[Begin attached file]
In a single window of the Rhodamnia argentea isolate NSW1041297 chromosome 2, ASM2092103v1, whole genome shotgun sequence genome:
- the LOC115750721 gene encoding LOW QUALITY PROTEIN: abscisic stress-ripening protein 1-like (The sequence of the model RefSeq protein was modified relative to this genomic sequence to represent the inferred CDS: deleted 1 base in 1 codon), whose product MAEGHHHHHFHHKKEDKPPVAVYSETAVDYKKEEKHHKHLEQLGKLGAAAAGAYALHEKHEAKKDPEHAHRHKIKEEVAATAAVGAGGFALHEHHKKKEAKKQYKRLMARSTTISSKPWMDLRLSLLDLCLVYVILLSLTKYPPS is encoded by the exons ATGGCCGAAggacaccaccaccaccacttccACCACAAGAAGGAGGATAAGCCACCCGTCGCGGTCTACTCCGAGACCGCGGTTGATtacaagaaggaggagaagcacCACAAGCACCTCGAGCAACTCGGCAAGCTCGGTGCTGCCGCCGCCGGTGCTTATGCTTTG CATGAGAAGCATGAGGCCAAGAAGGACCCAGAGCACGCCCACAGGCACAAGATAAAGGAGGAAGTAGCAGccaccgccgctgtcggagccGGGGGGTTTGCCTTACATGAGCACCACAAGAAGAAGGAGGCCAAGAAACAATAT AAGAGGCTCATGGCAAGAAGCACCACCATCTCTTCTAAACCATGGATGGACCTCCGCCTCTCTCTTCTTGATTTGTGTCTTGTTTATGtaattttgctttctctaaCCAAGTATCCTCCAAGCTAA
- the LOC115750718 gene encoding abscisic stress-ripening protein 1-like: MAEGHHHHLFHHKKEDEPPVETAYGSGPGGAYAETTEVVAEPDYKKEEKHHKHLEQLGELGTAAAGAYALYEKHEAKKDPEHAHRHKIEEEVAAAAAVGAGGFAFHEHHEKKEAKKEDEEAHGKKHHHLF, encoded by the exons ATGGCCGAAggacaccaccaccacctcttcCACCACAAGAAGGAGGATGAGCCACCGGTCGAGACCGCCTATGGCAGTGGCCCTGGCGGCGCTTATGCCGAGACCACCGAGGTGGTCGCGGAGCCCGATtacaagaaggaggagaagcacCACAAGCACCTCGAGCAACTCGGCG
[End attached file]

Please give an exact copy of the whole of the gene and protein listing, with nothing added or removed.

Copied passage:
In a single window of the Rhodamnia argentea isolate NSW1041297 chromosome 2, ASM2092103v1, whole genome shotgun sequence genome:
- the LOC115750721 gene encoding LOW QUALITY PROTEIN: abscisic stress-ripening protein 1-like (The sequence of the model RefSeq protein was modified relative to this genomic sequence to represent the inferred CDS: deleted 1 base in 1 codon), whose product MAEGHHHHHFHHKKEDKPPVAVYSETAVDYKKEEKHHKHLEQLGKLGAAAAGAYALHEKHEAKKDPEHAHRHKIKEEVAATAAVGAGGFALHEHHKKKEAKKQYKRLMARSTTISSKPWMDLRLSLLDLCLVYVILLSLTKYPPS is encoded by the exons ATGGCCGAAggacaccaccaccaccacttccACCACAAGAAGGAGGATAAGCCACCCGTCGCGGTCTACTCCGAGACCGCGGTTGATtacaagaaggaggagaagcacCACAAGCACCTCGAGCAACTCGGCAAGCTCGGTGCTGCCGCCGCCGGTGCTTATGCTTTG CATGAGAAGCATGAGGCCAAGAAGGACCCAGAGCACGCCCACAGGCACAAGATAAAGGAGGAAGTAGCAGccaccgccgctgtcggagccGGGGGGTTTGCCTTACATGAGCACCACAAGAAGAAGGAGGCCAAGAAACAATAT AAGAGGCTCATGGCAAGAAGCACCACCATCTCTTCTAAACCATGGATGGACCTCCGCCTCTCTCTTCTTGATTTGTGTCTTGTTTATGtaattttgctttctctaaCCAAGTATCCTCCAAGCTAA
- the LOC115750718 gene encoding abscisic stress-ripening protein 1-like: MAEGHHHHLFHHKKEDEPPVETAYGSGPGGAYAETTEVVAEPDYKKEEKHHKHLEQLGELGTAAAGAYALYEKHEAKKDPEHAHRHKIEEEVAAAAAVGAGGFAFHEHHEKKEAKKEDEEAHGKKHHHLF, encoded by the exons ATGGCCGAAggacaccaccaccacctcttcCACCACAAGAAGGAGGATGAGCCACCGGTCGAGACCGCCTATGGCAGTGGCCCTGGCGGCGCTTATGCCGAGACCACCGAGGTGGTCGCGGAGCCCGATtacaagaaggaggagaagcacCACAAGCACCTCGAGCAACTCGGCG